Rep. Jim Jordan, one of two candidates to become House speaker, said Sunday the new leader’s first order of business is to ensure Israel gets the U.S. support it needs, and then lawmakers must deal with the looming expiration of the stopgap spending bill that’s keeping the government open. 

Jordan, R-Ohio, told Fox News he will outline a plan for how the government funding process should go when he meets with the GOP conference this week to make his case for taking over as speaker. The full House is expected to vote Wednesday on a replacement for Kevin McCarthy, the California Republican who was ousted last week. 

Dealing with Israel and its war with Hamas will be “front and center” for Congress, “and then frankly, the next order of business is to deal with what's coming on Nov. 17,” Jordan said. 

Jordan said he feels “very good” about the level of support he has received in his race against Minority Leader Steve Scalise, R-La.

“We've got amazing feedback and incredible feedback from our colleagues across the country, across the spectrum in the Republican conference. We’ve got conservatives to what’s termed more moderate members. We’ve got three committee chairmen for me,” said Jordan, who is currently the Judiciary Committee chairman.  

Jordan said voters are “hungry for leadership.”

“Republicans need to unite and show the country that we're fighting for them. Think about what they see every day: Crime in the streets. Ten thousand illegals coming across the border every single day, the price of food, what it costs to put gas in their car.” 

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Florida GOP Rep. Matt Gaetz, who filed the motion to vacate that ultimately resulted in McCarthy’s removal, expressed confidence Sunday his Republican colleagues could unite on a candidate.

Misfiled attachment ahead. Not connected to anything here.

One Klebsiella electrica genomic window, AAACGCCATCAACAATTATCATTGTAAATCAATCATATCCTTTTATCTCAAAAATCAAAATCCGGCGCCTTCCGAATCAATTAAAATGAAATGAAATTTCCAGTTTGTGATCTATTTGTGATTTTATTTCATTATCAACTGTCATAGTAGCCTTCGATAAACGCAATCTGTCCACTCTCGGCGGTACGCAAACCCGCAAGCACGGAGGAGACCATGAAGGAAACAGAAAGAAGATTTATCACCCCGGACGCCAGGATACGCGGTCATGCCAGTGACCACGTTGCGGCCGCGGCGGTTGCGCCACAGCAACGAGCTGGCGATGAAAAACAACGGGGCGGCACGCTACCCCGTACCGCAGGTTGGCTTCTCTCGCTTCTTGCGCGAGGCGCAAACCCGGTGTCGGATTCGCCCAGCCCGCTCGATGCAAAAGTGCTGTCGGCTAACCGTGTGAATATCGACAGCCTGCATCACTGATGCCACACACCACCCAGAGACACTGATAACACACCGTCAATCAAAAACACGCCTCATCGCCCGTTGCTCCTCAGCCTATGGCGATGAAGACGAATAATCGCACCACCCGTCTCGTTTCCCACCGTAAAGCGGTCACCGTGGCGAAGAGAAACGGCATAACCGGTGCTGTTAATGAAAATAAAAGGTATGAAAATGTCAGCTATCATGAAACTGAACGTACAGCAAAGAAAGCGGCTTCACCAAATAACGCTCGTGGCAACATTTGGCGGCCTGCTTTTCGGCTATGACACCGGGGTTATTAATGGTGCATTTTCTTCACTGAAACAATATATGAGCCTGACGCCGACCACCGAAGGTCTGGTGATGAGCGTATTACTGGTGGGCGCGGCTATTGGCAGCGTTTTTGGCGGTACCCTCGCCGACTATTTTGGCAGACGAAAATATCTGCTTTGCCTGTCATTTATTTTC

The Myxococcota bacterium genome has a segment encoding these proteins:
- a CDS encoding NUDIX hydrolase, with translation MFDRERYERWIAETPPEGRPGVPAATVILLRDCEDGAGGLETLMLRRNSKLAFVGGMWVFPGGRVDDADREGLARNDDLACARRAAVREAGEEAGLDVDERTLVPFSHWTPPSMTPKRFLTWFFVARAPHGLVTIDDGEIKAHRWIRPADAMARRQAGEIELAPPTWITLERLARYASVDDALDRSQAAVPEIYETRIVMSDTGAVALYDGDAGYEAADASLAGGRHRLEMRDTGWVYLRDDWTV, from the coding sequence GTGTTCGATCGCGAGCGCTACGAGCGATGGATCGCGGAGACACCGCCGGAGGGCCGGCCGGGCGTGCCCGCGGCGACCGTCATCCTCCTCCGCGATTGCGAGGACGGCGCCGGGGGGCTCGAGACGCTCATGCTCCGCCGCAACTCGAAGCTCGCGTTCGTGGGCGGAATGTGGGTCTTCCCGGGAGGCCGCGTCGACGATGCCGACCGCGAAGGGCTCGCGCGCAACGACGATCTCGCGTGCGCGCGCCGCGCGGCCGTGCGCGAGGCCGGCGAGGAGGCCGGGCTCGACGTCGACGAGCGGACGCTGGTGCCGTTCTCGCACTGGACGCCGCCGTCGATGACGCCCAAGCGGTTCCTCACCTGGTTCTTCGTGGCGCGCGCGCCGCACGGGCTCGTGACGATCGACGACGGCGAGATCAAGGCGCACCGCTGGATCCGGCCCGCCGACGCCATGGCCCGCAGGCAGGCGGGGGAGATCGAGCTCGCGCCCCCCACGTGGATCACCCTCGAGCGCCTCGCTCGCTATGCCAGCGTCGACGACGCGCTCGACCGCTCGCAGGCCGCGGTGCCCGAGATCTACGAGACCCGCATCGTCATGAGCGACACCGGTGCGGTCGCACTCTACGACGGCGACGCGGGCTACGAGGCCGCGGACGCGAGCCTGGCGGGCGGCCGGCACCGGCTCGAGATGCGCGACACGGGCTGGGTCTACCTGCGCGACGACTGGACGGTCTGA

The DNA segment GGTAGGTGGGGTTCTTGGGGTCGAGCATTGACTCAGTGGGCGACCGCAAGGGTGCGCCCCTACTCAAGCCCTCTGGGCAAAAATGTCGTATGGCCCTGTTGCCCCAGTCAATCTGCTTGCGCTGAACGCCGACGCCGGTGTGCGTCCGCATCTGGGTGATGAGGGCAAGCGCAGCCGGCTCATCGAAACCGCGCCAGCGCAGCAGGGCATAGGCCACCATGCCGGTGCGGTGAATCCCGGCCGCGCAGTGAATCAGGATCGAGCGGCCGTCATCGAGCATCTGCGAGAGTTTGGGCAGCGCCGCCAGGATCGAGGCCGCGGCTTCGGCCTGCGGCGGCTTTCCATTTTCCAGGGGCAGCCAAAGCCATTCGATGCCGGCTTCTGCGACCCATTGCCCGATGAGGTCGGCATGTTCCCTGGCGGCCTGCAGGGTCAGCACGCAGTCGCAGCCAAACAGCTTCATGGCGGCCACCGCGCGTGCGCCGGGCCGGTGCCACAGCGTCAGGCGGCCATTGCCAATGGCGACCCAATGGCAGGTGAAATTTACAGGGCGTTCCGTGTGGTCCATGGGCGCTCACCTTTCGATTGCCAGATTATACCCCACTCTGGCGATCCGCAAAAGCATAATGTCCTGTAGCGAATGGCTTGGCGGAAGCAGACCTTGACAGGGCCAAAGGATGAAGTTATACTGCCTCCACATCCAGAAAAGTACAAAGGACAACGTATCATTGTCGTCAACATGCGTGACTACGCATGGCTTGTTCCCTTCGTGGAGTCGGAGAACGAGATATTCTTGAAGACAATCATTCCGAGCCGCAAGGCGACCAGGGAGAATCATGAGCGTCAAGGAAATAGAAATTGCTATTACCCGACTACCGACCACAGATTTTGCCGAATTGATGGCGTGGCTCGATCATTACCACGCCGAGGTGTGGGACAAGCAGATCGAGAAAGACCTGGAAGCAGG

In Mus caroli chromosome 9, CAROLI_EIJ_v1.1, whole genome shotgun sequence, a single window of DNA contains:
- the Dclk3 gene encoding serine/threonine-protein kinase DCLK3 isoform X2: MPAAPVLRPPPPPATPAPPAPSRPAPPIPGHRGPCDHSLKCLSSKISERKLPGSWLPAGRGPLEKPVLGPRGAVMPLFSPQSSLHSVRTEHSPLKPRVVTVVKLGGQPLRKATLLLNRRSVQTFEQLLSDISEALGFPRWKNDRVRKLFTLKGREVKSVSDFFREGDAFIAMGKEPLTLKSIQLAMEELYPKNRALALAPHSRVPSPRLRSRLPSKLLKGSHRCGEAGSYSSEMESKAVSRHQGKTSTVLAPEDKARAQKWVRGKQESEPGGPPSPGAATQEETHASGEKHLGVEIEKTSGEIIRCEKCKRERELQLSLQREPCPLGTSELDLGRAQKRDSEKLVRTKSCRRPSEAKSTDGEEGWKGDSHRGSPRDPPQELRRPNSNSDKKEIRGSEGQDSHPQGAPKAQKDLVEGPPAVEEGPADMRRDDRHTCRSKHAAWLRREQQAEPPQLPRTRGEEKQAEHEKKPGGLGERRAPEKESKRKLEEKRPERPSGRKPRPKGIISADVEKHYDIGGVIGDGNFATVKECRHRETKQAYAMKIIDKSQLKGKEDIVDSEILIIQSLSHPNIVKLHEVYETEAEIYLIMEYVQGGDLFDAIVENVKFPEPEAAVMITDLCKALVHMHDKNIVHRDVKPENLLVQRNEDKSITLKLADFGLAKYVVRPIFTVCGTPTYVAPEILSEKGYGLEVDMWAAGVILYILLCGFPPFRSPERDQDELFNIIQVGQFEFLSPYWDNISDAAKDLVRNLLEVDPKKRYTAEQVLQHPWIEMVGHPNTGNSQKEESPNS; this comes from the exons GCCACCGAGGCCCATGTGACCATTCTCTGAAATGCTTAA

“Fortunately, we've got two great men running for speaker, Jim Jordan and Steve Scalise. I reject the premise that this is going to drag on for weeks,” Gaetz told NBC’s Meet the Press.

“If we have a Speaker Jim Jordan or a Speaker Steve Scalise at the end of the coming week, there won't be a single Republican, sans maybe Kevin McCarthy, who doesn't believe that we have upgraded the position. This is about ensuring long-term stability financially for our country from a leadership standpoint."

House Foreign Affairs Committee Chairman Michael McCaul, a Texas Republican who hasn’t endorsed a candidate in the speakership race, told CNN his GOP colleagues don’t want a repeat of the prolonged election in January that took 15 ballots to complete before McCarthy won the speakership. 

“We're ready to unify as a conference, unify around one speaker, and not have the civil war … disrupt the legislative process,” he said. 

He said either candidate “can provide the solidarity that we need to stop these motions to vacate from hitting the floor.” 

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